Minister, SON chiefs say fish deal a new chapter

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Local First Nations chiefs and the Ontario Natural Resources minister heralded their latest five-year commercial fishing agreement as one which marks the beginning of a new relationship between them.

"It's Earth Day today. What a fitting day to celebrate this agreement," said David Orazietti, the Minister of Natural Resources, at the conclusion of the ceremonial signing of the fishing agreement, which has drawn so much attention since it was announced in March.

Orazietti repeated his publicly expressed position that the Saugeen Ojibway Nation didn't need to enter into a fishing agreement with the MNR because they have a court-recognized aboriginal treaty right to a commercial fishery.

But by entering into the agreement, the MNR obtained some safeguards to help ensure a sustainable fishery and compliance with the terms of this joint commercial fisheries management agreement, which is the government's interest, he said.

"As the Crown, we're responsible for the broader community's interest. And we're quite confident that they can peacefully co-exist, that the recreational sport fishermen, industry and associations and groups can prosper and can continue to enjoy recreational fishing as they've done for years."

That doesn't conflict with native right to the commercial fishery here, he said.

"We are the first government in the history of the province of Ontario to create a separate, independent Ministry of Aboriginal Affairs. It's something that I think is long, was long overdue," Orazietti noted.

Chippewas of Nawash Chief Scott Lee expressed his "deepest gratitude" at the comments from the Ministry of Natural Resources about the fishing agreement. "We've never heard that kind of commitment, those kind of acknowledgements of our rights.

"It's something many of our ancestors have fought for. Have sat at many tables to hear that."

Lee said he wanted to celebrate having this new relationship with the provincial government, "a partner that we can uphold and rely on."

Saugeen First Nation Chief Randall Kahgee stressed the agreement represented the fruits of a "government-to-government relationship."

All three remarked on the criticism from parts of the sports fishing community and local federal and provincial parliamentarians. The agreement allows native commercial fishermen to set nets in Owen Sound and Colpoys bays as of April 26 and after that year-round.

Setting nets in the bays is viewed by critics as an attack on the sports fishery, which relies largely on stocked salmon, rainbow and brown trout in the same waters plied by native commercial fishermen seeking lake whitefish. The agreement's stocking working group will examine impacts and make recommendations.

SON has a longstanding concern about the impact of stocked, non-indigenous fish into Lake Huron and Georgian Bay.

Lee echoed an ode Kahgee expressed to the memory of Chief Ralph Akiwenzie, a longtime Cape Croker chief and one-time professional teacher, who believed the cause of native rights would be served by continued efforts to educate people about them.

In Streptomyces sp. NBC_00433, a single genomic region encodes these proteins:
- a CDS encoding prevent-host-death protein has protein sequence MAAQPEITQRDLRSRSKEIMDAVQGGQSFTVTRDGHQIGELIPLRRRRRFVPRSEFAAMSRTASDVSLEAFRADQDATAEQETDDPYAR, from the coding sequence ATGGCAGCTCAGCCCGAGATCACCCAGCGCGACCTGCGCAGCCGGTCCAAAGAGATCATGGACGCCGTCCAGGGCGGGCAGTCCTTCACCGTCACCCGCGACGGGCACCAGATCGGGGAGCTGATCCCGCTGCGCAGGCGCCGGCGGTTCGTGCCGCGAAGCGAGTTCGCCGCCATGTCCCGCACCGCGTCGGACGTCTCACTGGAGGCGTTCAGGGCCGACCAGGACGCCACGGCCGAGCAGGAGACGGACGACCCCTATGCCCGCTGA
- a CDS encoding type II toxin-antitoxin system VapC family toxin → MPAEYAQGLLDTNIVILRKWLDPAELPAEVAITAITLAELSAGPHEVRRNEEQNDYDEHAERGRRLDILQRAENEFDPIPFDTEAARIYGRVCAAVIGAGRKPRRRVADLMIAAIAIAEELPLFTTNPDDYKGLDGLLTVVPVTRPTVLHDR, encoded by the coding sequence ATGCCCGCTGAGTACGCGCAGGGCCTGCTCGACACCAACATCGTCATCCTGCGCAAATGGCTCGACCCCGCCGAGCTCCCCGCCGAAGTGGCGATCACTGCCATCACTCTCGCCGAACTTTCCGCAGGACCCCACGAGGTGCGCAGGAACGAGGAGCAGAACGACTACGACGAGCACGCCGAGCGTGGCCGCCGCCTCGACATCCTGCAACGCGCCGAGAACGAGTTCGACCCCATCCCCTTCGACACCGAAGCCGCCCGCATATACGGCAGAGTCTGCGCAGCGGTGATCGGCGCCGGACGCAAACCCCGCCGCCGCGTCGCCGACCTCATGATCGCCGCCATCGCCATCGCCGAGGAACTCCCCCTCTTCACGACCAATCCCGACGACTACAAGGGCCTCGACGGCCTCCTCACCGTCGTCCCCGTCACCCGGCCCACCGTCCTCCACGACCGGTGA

"I believe that that responsibility falls back on us as the leadership to come. To continue that educational piece for those who will listen and even for those who won't because maybe eventually they will come around with some acknowledgement of our rights. And I think this is a great step forward in what we accomplished here."

He said the benefits and opportunities from the agreement, for both native and non-native people, need to be highlighted and discussed. Part of the fishing agreement includes a commitment to do that. The first meeting of the governance committee is scheduled to take place today.

"There has been a lot of negative things said about this agreement. A lot of it uninformed. A lot of it very unfortunate. But we are committed to work with those who would want to work with us to understand that rich history we have in this place."

The connection to "the lands, and the waters and the resources" has sustained the community and will do so for generations, Kahgee said. "And it's that relationship that we alway seek to protect. And we are grateful that we have a government that is willing to sit down with us in a spirit of reconciliation. I can't remember a time when that has been the case in a very long time."

Kahgee said "it's very easy for our people to mistrust the government because there is a dark chapter in our history. But we need to move beyond that. And we need to start looking at how we can reconcile and how we can continue to move forward and protect those things that are important to us."

Kahgee said he finds it "so fundamentally offensive" when he hears people say "Oh, the First Nations are going to obliterate the fishery . . . It's not in our best interest to see that resource disappear."

Kahgee said they have the right to fish commercially in local waters and opinion that doesn’t acknowledge that “comes from a deeply ingrained ignorance, something that nothing I could never do, no one else could ever do could change that."

Rather than "pander" to those people, he wants to educate those willing to listen.




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